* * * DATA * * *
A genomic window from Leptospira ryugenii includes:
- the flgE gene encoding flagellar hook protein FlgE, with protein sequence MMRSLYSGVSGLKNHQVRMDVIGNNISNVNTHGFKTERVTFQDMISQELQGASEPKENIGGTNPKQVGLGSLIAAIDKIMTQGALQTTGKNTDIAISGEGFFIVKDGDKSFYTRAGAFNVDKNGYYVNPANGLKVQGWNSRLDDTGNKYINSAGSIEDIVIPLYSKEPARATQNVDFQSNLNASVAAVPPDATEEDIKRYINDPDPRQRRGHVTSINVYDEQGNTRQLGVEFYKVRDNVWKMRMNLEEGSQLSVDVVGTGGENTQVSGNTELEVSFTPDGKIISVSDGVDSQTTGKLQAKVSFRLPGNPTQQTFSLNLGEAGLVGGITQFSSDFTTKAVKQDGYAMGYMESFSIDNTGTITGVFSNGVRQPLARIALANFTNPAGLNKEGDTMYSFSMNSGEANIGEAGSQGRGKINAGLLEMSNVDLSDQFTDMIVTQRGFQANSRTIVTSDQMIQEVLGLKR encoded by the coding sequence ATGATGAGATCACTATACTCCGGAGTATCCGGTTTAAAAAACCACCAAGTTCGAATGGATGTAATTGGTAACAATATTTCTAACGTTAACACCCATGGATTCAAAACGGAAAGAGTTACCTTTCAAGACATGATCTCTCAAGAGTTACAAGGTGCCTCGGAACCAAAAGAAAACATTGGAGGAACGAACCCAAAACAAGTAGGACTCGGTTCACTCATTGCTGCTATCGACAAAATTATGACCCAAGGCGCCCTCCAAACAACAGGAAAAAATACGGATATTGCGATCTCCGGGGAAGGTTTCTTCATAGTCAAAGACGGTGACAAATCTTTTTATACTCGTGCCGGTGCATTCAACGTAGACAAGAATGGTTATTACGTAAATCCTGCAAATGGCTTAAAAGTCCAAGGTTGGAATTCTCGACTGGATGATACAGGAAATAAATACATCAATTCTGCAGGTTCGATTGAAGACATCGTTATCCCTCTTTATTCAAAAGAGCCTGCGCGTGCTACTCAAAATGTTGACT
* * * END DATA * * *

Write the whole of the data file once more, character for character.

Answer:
A genomic window from Leptospira ryugenii includes:
- the flgE gene encoding flagellar hook protein FlgE, with protein sequence MMRSLYSGVSGLKNHQVRMDVIGNNISNVNTHGFKTERVTFQDMISQELQGASEPKENIGGTNPKQVGLGSLIAAIDKIMTQGALQTTGKNTDIAISGEGFFIVKDGDKSFYTRAGAFNVDKNGYYVNPANGLKVQGWNSRLDDTGNKYINSAGSIEDIVIPLYSKEPARATQNVDFQSNLNASVAAVPPDATEEDIKRYINDPDPRQRRGHVTSINVYDEQGNTRQLGVEFYKVRDNVWKMRMNLEEGSQLSVDVVGTGGENTQVSGNTELEVSFTPDGKIISVSDGVDSQTTGKLQAKVSFRLPGNPTQQTFSLNLGEAGLVGGITQFSSDFTTKAVKQDGYAMGYMESFSIDNTGTITGVFSNGVRQPLARIALANFTNPAGLNKEGDTMYSFSMNSGEANIGEAGSQGRGKINAGLLEMSNVDLSDQFTDMIVTQRGFQANSRTIVTSDQMIQEVLGLKR encoded by the coding sequence ATGATGAGATCACTATACTCCGGAGTATCCGGTTTAAAAAACCACCAAGTTCGAATGGATGTAATTGGTAACAATATTTCTAACGTTAACACCCATGGATTCAAAACGGAAAGAGTTACCTTTCAAGACATGATCTCTCAAGAGTTACAAGGTGCCTCGGAACCAAAAGAAAACATTGGAGGAACGAACCCAAAACAAGTAGGACTCGGTTCACTCATTGCTGCTATCGACAAAATTATGACCCAAGGCGCCCTCCAAACAACAGGAAAAAATACGGATATTGCGATCTCCGGGGAAGGTTTCTTCATAGTCAAAGACGGTGACAAATCTTTTTATACTCGTGCCGGTGCATTCAACGTAGACAAGAATGGTTATTACGTAAATCCTGCAAATGGCTTAAAAGTCCAAGGTTGGAATTCTCGACTGGATGATACAGGAAATAAATACATCAATTCTGCAGGTTCGATTGAAGACATCGTTATCCCTCTTTATTCAAAAGAGCCTGCGCGTGCTACTCAAAATGTTGACT